Abdulsalam and Khitan Nayef's bags were packed. They had plane tickets for their family, including four children ages six to fifteen, and all were eager to start a new life in the United States. For years they had been living in squalid conditions in Ankara, Turkey, after their home in Aleppo was destroyed during Syria's raging civil war.
Abdulsalam, speaking through an interpreter, says they paid "an extraordinary amount of money" to be smuggled over the border into Turkey.
To qualify for resettlement in the United States, they submitted to rigorous background checks and an application process that lasted about two years. "There were at least four major interviews and constant follow-up questioning," Abdulsalam says. "There was biometric and health screening, interviews about where you've been, where you lived, and family demographics."
The first part of the last phase of the family's resettlement ordeal was to begin January 29 with a seven-hour bus ride from Ankara to Istanbul, where they would board a flight to New York City. But the day before they were supposed to leave, Abdulsalam received a devastating phone call--he and his family were no longer welcome in the United States.
At 4:42 p.m. on January 27, 2017, after one week in office, President Donald Trump signed an executive order called, "Protecting the Nation from Foreign Terrorist Entry into the United States." As the secretly drafted order was implemented with little preparation or guidance, invisible barriers clanged down across the world. It blocked nearly all citizens of seven Muslim-majority countries from traveling to the United States. Some 60,000 visas were revoked. Within hours, hundreds of travelers abroad with formerly valid U.S. visas were barred from boarding planes while scores of visitors arriving here were detained and handcuffed.
The order carved out a small opening for refugees already in the admissions process so long as they qualified based on unnamed "additional procedures." It slashed refugee admissions in 2017 by more than half, from 110,000 to 50,000. And it suspended the entry of Syrian refugees like the Nayefs altogether as "detrimental to the interests of the United States." It was not until two days later that the Department of Homeland Security issued a fact sheet listing Iraq, Syria, Sudan, Iran, Somalia, Libya, and Yemen as the impacted nations.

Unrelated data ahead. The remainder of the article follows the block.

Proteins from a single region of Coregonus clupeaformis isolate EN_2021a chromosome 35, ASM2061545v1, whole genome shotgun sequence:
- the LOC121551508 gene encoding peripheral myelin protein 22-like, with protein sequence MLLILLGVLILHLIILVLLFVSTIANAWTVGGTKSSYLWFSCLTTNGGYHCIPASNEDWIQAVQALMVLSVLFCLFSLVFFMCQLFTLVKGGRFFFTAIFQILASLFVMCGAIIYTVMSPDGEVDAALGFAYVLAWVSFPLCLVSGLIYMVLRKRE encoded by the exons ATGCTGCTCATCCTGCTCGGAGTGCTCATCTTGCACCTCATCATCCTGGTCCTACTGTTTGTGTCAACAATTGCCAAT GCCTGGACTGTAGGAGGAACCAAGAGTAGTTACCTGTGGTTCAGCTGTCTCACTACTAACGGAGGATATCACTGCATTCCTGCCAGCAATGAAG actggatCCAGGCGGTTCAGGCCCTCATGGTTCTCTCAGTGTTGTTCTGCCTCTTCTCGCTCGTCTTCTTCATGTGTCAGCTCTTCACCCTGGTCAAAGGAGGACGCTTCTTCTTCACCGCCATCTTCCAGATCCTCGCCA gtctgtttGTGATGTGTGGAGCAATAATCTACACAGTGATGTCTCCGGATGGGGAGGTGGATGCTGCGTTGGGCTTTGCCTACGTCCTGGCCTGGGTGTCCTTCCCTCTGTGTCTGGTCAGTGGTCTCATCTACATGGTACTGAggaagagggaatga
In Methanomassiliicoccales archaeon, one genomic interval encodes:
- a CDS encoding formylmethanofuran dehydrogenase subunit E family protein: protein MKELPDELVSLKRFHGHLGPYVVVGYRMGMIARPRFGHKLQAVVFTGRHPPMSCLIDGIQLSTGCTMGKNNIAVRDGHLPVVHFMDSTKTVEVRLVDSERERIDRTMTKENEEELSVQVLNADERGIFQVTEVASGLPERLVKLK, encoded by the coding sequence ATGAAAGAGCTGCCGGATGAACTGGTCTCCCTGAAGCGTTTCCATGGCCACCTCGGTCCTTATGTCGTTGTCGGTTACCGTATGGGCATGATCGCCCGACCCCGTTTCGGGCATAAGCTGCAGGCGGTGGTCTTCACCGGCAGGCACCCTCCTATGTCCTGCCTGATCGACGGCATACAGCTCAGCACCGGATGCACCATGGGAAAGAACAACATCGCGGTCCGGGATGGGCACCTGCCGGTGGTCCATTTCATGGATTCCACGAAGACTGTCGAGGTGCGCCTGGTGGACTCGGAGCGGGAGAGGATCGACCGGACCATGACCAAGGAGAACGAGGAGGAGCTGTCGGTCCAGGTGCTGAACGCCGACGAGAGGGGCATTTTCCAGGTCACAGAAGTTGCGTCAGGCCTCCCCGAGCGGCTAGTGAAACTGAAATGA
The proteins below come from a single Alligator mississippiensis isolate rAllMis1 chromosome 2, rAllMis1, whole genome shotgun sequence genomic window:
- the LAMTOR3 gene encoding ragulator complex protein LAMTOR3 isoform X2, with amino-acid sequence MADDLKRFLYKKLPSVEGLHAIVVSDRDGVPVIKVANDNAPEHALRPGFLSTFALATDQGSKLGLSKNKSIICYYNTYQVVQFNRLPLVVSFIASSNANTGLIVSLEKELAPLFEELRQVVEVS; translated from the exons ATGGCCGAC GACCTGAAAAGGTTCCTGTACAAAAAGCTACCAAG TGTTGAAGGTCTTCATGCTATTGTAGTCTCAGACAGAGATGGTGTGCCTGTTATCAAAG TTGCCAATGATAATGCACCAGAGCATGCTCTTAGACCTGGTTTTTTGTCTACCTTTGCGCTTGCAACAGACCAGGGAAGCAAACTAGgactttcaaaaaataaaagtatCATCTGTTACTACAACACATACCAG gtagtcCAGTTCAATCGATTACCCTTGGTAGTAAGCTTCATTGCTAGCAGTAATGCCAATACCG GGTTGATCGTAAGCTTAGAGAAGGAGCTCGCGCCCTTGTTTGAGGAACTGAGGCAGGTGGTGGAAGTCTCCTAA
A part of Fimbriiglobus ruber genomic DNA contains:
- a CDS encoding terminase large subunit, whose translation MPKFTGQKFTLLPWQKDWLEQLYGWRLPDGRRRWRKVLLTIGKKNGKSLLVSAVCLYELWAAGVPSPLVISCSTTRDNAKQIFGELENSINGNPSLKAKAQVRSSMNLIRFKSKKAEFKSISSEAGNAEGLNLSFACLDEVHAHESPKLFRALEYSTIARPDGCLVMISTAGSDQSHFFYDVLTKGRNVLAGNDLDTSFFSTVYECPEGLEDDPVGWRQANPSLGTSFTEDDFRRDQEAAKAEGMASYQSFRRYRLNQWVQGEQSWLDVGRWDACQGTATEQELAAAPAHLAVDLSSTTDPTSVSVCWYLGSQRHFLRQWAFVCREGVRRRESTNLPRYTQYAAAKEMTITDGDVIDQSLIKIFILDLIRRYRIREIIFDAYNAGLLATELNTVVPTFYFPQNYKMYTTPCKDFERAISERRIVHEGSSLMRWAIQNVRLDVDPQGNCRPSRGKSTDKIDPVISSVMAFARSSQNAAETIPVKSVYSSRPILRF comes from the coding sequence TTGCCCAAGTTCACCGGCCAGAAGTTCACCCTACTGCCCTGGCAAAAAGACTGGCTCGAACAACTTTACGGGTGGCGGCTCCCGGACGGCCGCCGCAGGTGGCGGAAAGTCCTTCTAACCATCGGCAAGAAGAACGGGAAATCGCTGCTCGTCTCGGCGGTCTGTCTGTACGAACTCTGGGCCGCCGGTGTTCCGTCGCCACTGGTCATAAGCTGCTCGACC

The order allowed for case-by-case exceptions "in the national interest-including when the person is a religious minority in his country of nationality facing religious persecution." That provision reflected Trump's prior comments that he was seeking a "complete shutdown of Muslims entering the United States."
Abdulsalam was crushed. "When you think you are going toward freedom and a better life, it was devastating news. The children were all very upset. My first worry was we would have to go back to Syria and back to the war, but we don't have a home there."
Protests against the ban erupted at airports across the United States. In New York City, taxi workers staged a brief strike, and more than 1,000 Yemeni-owned convenience stores closed for part of a day. Big tech firms, pushed by employees, publicly opposed the order, and an avalanche of lawsuits--more than fifty--hit the courts.
Within a day, judges in Brooklyn and Virginia ruled refugee and visa holders in the...